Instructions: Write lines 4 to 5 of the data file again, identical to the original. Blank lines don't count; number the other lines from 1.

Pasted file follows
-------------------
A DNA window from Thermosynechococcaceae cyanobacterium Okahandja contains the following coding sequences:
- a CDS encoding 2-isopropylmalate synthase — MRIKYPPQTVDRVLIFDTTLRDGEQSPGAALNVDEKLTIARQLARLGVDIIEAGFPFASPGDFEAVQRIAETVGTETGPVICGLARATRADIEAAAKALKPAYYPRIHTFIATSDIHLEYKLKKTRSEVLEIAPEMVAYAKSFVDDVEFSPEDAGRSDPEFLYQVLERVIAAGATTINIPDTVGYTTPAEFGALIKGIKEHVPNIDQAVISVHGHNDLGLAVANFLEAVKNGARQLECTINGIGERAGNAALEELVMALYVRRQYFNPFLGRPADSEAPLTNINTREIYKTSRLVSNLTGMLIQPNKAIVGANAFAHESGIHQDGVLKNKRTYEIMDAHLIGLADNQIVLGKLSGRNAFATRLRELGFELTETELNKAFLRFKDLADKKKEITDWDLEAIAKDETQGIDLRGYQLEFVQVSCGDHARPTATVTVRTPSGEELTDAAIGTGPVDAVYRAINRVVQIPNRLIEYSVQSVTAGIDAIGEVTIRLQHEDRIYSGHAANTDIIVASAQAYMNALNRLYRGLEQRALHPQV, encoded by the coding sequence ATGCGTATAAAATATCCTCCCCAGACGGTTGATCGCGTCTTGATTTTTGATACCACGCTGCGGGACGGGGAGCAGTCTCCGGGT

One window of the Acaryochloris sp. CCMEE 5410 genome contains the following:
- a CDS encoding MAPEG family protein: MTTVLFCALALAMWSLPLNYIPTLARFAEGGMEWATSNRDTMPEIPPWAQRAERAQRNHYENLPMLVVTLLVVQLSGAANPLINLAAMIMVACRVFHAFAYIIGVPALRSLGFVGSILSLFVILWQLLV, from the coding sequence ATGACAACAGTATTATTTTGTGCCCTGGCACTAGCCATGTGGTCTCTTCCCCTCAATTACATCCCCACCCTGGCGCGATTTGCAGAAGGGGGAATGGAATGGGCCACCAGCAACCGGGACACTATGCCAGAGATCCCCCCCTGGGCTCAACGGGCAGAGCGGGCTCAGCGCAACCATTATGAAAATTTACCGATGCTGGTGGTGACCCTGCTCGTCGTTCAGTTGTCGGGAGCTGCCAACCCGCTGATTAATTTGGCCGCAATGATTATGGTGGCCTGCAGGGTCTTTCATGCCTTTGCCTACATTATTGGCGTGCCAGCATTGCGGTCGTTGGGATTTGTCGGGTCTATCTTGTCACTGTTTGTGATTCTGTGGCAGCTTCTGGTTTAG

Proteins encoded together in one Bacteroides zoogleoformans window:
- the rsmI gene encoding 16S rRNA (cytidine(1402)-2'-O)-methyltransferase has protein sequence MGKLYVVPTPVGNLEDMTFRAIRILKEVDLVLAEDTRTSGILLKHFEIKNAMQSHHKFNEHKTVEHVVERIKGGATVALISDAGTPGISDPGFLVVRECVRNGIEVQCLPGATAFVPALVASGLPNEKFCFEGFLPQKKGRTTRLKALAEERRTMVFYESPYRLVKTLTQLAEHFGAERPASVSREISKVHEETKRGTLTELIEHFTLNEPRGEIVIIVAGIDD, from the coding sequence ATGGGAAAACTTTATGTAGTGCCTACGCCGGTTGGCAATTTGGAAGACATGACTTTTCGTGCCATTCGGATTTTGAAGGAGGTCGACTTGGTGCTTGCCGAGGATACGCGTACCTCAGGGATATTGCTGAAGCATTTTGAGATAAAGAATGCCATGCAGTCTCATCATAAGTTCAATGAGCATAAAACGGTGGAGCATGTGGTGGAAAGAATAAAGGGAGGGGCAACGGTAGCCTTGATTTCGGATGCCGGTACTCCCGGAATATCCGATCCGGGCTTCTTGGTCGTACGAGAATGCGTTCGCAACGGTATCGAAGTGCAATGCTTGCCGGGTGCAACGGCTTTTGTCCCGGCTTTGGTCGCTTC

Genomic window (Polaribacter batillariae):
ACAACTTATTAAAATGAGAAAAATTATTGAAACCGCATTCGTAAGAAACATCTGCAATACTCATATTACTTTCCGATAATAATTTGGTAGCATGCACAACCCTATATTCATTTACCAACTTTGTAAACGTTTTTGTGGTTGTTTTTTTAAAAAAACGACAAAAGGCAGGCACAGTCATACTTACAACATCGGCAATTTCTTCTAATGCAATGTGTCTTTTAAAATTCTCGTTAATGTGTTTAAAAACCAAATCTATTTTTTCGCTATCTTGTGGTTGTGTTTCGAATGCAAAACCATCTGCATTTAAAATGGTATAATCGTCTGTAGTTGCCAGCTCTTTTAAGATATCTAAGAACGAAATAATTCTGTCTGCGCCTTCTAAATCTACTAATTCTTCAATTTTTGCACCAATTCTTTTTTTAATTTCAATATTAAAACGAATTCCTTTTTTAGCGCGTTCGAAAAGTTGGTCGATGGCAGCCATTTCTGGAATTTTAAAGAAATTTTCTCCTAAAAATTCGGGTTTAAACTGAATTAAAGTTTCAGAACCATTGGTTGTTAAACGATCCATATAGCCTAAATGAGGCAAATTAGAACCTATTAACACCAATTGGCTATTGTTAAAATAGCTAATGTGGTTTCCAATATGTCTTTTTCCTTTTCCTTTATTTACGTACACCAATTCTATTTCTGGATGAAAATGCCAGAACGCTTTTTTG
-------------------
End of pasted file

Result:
- a CDS encoding MAPEG family protein: MTTVLFCALALAMWSLPLNYIPTLARFAEGGMEWATSNRDTMPEIPPWAQRAERAQRNHYENLPMLVVTLLVVQLSGAANPLINLAAMIMVACRVFHAFAYIIGVPALRSLGFVGSILSLFVILWQLLV, from the coding sequence ATGACAACAGTATTATTTTGTGCCCTGGCACTAGCCATGTGGTCTCTTCCCCTCAATTACATCCCCACCCTGGCGCGATTTGCAGAAGGGGGAATGGAATGGGCCACCAGCAACCGGGACACTATGCCAGAGATCCCCCCCTGGGCTCAACGGGCAGAGCGGGCTCAGCGCAACCATTATGAAAATTTACCGATGCTGGTGGTGACCCTGCTCGTCGTTCAGTTGTCGGGAGCTGCCAACCCGCTGATTAATTTGGCCGCAATGATTATGGTGGCCTGCAGGGTCTTTCATGCCTTTGCCTACATTATTGGCGTGCCAGCATTGCGGTCGTTGGGATTTGTCGGGTCTATCTTGTCACTGTTTGTGATTCTGTGGCAGCTTCTGGTTTAG

Proteins encoded together in one Bacteroides zoogleoformans window: